The United States Supreme Court, in ruling unconstitutional a grandparent visitation statute enacted in Washington, stated that “it cannot now be doubted that the Due Process Clause of the Fourteenth Amendment protects the fundamental right of parents to make decisions concerning the care, custody, and control of their children.”… The Court concluded that “the Due Process Clause does not permit a State to infringe on the fundamental right of parents to make child rearing decisions simply because a state judge believes a ‘better’ decision could be made.”…
2. THE STATE AS PARENS PATRIAE
The father, relying on the Fourth District decision, recognizes parents’ broad authority over their children but asserts that the State has greater authority as “parens patriae” to rule the arbitration agreement in this case unenforceable because it is contrary to public policy.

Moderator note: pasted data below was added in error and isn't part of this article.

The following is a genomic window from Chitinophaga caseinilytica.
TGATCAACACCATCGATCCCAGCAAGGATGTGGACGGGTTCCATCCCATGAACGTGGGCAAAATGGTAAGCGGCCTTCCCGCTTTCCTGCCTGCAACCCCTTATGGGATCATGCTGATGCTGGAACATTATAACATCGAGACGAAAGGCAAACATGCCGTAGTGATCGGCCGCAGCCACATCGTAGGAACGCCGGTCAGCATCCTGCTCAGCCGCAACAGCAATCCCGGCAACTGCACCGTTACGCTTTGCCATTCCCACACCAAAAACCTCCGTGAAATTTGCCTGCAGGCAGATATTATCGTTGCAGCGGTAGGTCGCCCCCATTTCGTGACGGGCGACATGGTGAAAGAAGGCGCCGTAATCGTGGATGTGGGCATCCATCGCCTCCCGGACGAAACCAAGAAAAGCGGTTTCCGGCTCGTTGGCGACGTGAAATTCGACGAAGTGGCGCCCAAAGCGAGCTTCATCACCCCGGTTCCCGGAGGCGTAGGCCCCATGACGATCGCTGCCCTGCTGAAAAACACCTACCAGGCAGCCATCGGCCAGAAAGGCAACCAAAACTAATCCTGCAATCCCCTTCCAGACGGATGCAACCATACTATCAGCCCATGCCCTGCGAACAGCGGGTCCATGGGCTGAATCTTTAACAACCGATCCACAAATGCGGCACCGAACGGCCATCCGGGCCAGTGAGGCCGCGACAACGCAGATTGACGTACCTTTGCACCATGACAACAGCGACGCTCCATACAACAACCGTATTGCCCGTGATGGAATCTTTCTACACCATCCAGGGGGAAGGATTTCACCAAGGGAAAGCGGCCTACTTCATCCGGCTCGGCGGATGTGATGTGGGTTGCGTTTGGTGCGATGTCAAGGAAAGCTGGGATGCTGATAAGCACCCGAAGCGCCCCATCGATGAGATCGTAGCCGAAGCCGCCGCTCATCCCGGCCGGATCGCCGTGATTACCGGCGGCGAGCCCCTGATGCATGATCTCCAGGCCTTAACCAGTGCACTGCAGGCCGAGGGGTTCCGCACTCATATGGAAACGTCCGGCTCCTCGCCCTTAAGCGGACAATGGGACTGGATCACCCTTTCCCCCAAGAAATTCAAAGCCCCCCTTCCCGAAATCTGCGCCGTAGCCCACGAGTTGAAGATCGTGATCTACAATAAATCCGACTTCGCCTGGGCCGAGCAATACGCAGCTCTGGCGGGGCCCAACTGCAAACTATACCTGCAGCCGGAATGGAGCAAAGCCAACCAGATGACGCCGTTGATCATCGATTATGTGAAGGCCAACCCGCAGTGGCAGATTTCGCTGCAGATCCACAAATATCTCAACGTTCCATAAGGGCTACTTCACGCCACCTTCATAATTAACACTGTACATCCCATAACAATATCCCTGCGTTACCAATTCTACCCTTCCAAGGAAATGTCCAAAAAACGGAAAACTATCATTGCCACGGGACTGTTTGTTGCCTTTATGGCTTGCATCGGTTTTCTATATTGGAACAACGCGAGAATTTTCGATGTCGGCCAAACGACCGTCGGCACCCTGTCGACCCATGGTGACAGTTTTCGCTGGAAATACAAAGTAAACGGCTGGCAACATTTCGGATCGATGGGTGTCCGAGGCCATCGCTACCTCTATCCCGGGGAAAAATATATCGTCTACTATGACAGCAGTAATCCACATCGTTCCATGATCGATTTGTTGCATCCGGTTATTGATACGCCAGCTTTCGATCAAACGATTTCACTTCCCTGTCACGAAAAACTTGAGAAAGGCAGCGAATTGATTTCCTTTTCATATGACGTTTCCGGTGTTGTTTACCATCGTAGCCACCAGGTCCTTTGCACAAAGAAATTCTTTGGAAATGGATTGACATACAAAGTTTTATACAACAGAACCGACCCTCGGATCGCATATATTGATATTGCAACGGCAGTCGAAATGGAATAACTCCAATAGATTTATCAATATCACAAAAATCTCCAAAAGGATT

“Parens patriae,” which is Latin for “parent of his or her country,” describes “the state in its capacity as provider of protection to those unable to care for themselves.” Black’s Law Dictionary 1144 (8th ed. 2004). The doctrine derives from the common-law concept of royal prerogative, recognized by American courts in the form of legislative prerogative….
E. THIS CASE
68 Law Masters Series
The Fourth District decision thus implicitly rests on two conclusions: the opportunity to present a claim in court is so basic a right that its waiver is tantamount to a forfeiture of the claim, and the benefits to children of commercial travel opportunities do not justify enforcement of a parent’s decision to agree to arbitrate a child’s claims arising out of the travel contract. We disagree.